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by Brian Fichtner
on 23 April 2008

Staged in an immaculate, white gabled space in the Navigli neighborhood in Milan, Studio Job recently previewed their latest monumental work in conjunction with the Eindhoven-based designhuis. The installation, called Farm, draws inspiration from traditional farming economies of the Dutch lowlands, and is composed of twenty-four cast bronze objects and six pieces of Palissander wood furniture.

Continuing the leitmotif developed in last year's Homework series, Studio Job have reduced the detail of elemental objects (a pail, a frying pan, milk bottles) to such a degree, at the same time blowing them up in scale, that they become strangely foreign. Though the press release hailed Farm as an ode to country roots, I found the installation, and the elevated severance of these objects from their customary functions, a rather pastoral gesture that might have been pushed a little further. (See more images of the exhibit after the jump.)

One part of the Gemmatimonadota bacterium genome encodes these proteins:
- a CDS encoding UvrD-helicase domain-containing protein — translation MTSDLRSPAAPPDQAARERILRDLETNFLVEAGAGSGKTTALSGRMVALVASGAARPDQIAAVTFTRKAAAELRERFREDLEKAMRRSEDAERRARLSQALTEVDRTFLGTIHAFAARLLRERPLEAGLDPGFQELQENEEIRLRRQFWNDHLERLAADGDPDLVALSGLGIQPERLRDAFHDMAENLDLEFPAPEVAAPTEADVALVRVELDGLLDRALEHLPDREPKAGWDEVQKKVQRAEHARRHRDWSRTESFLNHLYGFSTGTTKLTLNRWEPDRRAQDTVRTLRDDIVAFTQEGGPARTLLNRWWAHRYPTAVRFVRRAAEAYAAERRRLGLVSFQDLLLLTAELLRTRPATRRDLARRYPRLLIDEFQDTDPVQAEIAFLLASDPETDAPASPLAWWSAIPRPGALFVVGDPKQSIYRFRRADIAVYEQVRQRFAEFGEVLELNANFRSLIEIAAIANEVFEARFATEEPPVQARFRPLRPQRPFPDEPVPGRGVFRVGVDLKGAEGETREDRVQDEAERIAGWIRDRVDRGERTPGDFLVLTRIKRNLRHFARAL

In any case, viewing the work of Studio Job should provoke more than mere approval or disapproval. They're not simply designing chairs, after all. The Farm will move to its permanent home at the Zuiderzeenmuseum in Enkhuizen this June. Meanwhile, you can soon view their Robber Barron collection, which debuted at Design Miami last December, at Moss during ICFF.

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